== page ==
Building on last week, I also learned a bit about myself and my thoughts about time management. As I struggle to write Ordinary Leadership, I’m constantly learning what works and what doesn’t for my writing. This coming month, I will try writing for 30 minutes every day. This will also mean putting something down and failing in aspects of my life where I might not be comfortable. But that’s the only way I will figure it out.

What did I enjoy?

I enjoyed several conversations I had this week that focused on people's journeys. All of them, as I think my own is, is messy and complex. These conversations have made me reflect on what it means to have an entrepreneurial mindset – not something I’ve typically associated with myself. I enjoyed and thought this article on Raconteur was engaging and provocative. They suggest that there are six rule-breaking mindsets, which are: Saying “yes, we can”. Applying problem-first, not product-first, logic. Asking for cash; riding the float. Thinking narrowly, not broadly. Begging and borrowing (but not stealing). Seeking forgiveness later, not permission beforehand.

When I think about them and reflect on my MBA and the course on entrepreneurship, I reflect on the required leadership styles (See: For me, there is a real challenge and opportunity in figuring out how to apply entrepreneurial approaches in organisations, understanding when disruption is appropriate and when it isn’t. I find myself enjoying the freedom and being able to iterate and adapt outside of a structure at present. I’m not getting it all right, but I’m enjoying it.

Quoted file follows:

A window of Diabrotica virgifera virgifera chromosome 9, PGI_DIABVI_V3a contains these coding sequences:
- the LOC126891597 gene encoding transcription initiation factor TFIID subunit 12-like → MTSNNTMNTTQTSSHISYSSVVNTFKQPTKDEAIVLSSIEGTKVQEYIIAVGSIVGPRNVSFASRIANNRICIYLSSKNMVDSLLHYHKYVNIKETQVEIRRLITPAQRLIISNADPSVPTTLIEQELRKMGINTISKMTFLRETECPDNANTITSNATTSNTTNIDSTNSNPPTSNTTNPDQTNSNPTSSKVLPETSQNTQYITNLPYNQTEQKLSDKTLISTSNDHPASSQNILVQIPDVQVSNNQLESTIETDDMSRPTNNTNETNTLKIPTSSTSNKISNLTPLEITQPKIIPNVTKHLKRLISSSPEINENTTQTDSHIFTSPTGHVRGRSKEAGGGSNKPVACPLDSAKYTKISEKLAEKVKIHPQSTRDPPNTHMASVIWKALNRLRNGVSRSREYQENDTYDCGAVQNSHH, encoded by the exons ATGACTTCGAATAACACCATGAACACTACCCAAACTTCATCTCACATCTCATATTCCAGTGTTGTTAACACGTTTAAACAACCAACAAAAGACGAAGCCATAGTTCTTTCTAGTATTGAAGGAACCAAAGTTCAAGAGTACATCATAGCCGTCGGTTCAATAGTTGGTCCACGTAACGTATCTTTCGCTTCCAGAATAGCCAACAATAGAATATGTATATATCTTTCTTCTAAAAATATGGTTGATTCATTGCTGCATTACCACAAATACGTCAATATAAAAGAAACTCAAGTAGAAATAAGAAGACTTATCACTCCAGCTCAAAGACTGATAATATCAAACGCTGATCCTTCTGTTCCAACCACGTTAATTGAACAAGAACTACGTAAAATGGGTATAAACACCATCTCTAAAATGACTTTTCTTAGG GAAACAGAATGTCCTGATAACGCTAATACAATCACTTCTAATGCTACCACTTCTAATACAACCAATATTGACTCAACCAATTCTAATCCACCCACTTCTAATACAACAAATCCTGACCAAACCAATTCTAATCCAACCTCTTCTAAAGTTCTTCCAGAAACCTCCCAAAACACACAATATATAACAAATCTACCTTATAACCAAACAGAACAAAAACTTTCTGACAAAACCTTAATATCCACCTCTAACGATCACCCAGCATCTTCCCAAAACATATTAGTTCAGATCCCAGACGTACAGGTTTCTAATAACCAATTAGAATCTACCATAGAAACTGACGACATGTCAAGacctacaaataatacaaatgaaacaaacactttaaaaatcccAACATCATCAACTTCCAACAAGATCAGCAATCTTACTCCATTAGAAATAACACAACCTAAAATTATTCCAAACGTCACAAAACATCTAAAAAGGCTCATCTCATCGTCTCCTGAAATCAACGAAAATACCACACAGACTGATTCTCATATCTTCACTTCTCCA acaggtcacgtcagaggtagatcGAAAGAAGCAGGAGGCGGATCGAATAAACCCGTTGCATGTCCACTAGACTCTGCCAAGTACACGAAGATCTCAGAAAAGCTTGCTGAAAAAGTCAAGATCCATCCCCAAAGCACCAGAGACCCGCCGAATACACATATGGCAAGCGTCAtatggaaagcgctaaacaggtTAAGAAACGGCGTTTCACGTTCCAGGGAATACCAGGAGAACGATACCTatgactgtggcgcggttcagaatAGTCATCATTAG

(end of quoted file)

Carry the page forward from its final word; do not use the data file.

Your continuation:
What did I find challenging?

What identities do I need to let go of? That’s what I’m finding challenging—Oliver Burekman’s point in 4,000 weeks. We need to let go of our identities and images of ourselves if we want to be comfortable with who we are and how we want to be as a person. When I stop to think about this, I realise just how many identities I have or hold onto – almost like club cards, which I might never use by I don’t want to put down. It reminds me of a scene in How I Met Your Mother where the characters try to delete a phone number from their phone and how each number represents a possible identity. We can’t live all our possible selves and need to put some of them down – which I find challenging.

What did you achieve?

Sometimes you get to Friday and look back and think, what did I do? That was this week. I discussed how to build collaborative communication in virtual teams, sorted out collaboration challenges in a programme I’m working on, coached young civil servants and discussed potential consultancies with various people. All in all, a very interesting week – with lots of moving parts. I also applied for International Coaching Federation accreditation, which is exciting and scary.

What are you looking forward to next week?

I’m looking forward to a Board meeting with the Enable Trust; meeting people I’ve been working with in person will be nice. I’ll also develop more leadership training materials and make time for Ordinary Leadership. It should be a good week.